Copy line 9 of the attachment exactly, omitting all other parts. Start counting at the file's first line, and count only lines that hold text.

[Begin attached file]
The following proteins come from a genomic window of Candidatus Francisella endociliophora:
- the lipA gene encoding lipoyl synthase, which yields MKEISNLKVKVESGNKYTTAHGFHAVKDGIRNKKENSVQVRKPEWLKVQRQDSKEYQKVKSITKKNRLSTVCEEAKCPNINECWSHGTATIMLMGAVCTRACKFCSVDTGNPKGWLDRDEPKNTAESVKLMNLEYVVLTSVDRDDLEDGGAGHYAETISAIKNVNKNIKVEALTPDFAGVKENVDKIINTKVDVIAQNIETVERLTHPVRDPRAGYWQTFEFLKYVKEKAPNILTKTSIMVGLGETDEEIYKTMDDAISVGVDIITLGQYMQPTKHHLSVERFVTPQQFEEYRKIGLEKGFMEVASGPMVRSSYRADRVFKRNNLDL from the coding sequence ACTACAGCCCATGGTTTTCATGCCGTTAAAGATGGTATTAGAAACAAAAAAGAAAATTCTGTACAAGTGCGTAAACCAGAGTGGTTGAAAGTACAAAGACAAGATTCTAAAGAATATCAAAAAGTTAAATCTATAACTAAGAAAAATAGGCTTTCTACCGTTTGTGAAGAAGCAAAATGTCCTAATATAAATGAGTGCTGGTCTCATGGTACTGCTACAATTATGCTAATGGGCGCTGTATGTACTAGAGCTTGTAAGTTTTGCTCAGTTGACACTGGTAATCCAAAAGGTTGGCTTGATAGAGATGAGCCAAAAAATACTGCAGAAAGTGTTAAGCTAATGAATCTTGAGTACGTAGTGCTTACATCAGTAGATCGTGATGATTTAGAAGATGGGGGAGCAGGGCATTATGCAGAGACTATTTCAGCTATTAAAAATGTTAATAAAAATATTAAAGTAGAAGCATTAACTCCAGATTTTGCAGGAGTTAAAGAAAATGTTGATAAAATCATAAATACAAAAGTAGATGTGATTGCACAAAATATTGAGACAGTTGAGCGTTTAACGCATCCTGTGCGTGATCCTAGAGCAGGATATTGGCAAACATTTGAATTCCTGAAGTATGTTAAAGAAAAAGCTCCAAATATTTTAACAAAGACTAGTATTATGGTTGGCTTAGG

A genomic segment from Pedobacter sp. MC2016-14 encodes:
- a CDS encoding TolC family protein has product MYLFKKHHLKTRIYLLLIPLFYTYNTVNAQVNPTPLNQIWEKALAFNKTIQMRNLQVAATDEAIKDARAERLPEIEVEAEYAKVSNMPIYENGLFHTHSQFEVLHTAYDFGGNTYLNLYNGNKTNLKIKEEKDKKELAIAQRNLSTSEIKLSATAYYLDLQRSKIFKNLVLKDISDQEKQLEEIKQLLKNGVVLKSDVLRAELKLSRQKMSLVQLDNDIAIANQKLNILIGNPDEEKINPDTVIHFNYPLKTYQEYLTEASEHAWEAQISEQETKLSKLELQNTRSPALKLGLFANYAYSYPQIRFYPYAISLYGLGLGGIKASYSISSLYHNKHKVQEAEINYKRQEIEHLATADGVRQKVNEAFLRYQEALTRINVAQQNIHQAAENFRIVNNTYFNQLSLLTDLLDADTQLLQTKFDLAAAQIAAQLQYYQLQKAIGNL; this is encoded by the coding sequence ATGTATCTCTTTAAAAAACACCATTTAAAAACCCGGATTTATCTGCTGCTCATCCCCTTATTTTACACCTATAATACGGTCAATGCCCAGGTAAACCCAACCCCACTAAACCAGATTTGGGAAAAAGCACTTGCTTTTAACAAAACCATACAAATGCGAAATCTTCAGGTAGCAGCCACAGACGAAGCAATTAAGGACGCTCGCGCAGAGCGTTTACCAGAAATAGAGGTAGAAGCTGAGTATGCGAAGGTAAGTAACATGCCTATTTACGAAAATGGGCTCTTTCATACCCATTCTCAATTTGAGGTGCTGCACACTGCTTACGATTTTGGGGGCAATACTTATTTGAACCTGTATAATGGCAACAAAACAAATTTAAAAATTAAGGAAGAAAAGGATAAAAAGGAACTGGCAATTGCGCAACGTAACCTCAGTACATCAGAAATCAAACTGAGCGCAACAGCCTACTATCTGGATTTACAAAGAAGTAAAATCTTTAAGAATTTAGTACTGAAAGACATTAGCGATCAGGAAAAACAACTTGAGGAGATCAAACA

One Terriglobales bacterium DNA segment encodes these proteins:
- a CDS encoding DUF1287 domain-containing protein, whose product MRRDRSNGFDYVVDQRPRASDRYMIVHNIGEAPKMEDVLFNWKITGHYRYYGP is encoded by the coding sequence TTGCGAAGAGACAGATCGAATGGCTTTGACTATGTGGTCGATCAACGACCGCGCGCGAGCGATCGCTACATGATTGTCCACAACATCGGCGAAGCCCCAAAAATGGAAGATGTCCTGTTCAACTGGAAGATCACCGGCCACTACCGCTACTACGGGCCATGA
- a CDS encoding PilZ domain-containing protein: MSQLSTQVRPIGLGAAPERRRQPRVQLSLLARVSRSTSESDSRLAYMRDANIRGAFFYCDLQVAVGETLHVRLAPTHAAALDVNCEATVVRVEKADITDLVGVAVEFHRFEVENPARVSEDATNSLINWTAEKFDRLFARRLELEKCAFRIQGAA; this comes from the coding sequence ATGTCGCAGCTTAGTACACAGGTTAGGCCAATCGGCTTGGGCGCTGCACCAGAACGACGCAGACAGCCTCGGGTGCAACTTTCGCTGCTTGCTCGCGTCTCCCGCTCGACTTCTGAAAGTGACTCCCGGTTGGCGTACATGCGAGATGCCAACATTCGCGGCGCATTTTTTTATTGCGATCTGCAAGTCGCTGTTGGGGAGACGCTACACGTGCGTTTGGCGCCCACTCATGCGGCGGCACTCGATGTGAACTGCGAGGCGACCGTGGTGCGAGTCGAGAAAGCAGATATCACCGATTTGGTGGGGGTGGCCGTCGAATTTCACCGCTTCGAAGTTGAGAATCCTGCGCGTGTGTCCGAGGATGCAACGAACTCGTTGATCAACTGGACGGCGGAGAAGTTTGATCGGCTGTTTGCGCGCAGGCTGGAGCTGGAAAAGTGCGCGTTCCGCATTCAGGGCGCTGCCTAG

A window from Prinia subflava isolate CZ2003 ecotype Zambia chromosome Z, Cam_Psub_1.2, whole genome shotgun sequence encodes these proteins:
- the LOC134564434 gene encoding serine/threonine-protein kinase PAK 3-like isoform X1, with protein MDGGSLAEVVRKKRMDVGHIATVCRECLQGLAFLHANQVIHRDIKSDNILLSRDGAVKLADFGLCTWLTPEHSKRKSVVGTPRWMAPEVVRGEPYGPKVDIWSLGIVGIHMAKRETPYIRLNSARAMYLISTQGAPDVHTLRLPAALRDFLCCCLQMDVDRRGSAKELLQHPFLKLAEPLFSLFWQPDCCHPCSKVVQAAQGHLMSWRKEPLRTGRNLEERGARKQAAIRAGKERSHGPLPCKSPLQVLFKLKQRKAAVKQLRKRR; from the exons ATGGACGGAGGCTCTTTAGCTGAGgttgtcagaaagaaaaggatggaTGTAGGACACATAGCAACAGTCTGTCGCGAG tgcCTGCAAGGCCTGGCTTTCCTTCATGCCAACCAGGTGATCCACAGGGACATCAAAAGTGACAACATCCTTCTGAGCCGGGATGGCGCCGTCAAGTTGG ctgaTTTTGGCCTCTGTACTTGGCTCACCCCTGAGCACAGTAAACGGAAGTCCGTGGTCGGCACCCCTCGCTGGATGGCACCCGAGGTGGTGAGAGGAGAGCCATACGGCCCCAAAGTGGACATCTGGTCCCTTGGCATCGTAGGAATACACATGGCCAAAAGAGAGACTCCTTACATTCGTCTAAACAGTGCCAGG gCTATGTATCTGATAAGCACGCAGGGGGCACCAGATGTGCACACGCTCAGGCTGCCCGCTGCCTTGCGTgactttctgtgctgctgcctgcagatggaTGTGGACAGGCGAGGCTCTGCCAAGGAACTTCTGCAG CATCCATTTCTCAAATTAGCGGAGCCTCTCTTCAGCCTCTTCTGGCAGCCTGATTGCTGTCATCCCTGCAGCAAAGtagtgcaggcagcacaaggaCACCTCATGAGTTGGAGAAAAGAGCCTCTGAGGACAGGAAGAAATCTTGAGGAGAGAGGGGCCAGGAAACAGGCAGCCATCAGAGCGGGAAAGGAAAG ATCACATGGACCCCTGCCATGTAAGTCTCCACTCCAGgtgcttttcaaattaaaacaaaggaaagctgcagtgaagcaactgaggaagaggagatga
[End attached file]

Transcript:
- the LOC134564434 gene encoding serine/threonine-protein kinase PAK 3-like isoform X1, with protein MDGGSLAEVVRKKRMDVGHIATVCRECLQGLAFLHANQVIHRDIKSDNILLSRDGAVKLADFGLCTWLTPEHSKRKSVVGTPRWMAPEVVRGEPYGPKVDIWSLGIVGIHMAKRETPYIRLNSARAMYLISTQGAPDVHTLRLPAALRDFLCCCLQMDVDRRGSAKELLQHPFLKLAEPLFSLFWQPDCCHPCSKVVQAAQGHLMSWRKEPLRTGRNLEERGARKQAAIRAGKERSHGPLPCKSPLQVLFKLKQRKAAVKQLRKRR; from the exons ATGGACGGAGGCTCTTTAGCTGAGgttgtcagaaagaaaaggatggaTGTAGGACACATAGCAACAGTCTGTCGCGAG tgcCTGCAAGGCCTGGCTTTCCTTCATGCCAACCAGGTGATCCACAGGGACATCAAAAGTGACAACATCCTTCTGAGCCGGGATGGCGCCGTCAAGTTGG ctgaTTTTGGCCTCTGTACTTGGCTCACCCCTGAGCACAGTAAACGGAAGTCCGTGGTCGGCACCCCTCGCTGGATGGCACCCGAGGTGGTGAGAGGAGAGCCATACGGCCCCAAAGTGGACATCTGGTCCCTTGGCATCGTAGGAATACACATGGCCAAAAGAGAGACTCCTTACATTCGTCTAAACAGTGCCAGG gCTATGTATCTGATAAGCACGCAGGGGGCACCAGATGTGCACACGCTCAGGCTGCCCGCTGCCTTGCGTgactttctgtgctgctgcctgcagatggaTGTGGACAGGCGAGGCTCTGCCAAGGAACTTCTGCAG CATCCATTTCTCAAATTAGCGGAGCCTCTCTTCAGCCTCTTCTGGCAGCCTGATTGCTGTCATCCCTGCAGCAAAGtagtgcaggcagcacaaggaCACCTCATGAGTTGGAGAAAAGAGCCTCTGAGGACAGGAAGAAATCTTGAGGAGAGAGGGGCCAGGAAACAGGCAGCCATCAGAGCGGGAAAGGAAAG ATCACATGGACCCCTGCCATGTAAGTCTCCACTCCAGgtgcttttcaaattaaaacaaaggaaagctgcagtgaagcaactgaggaagaggagatga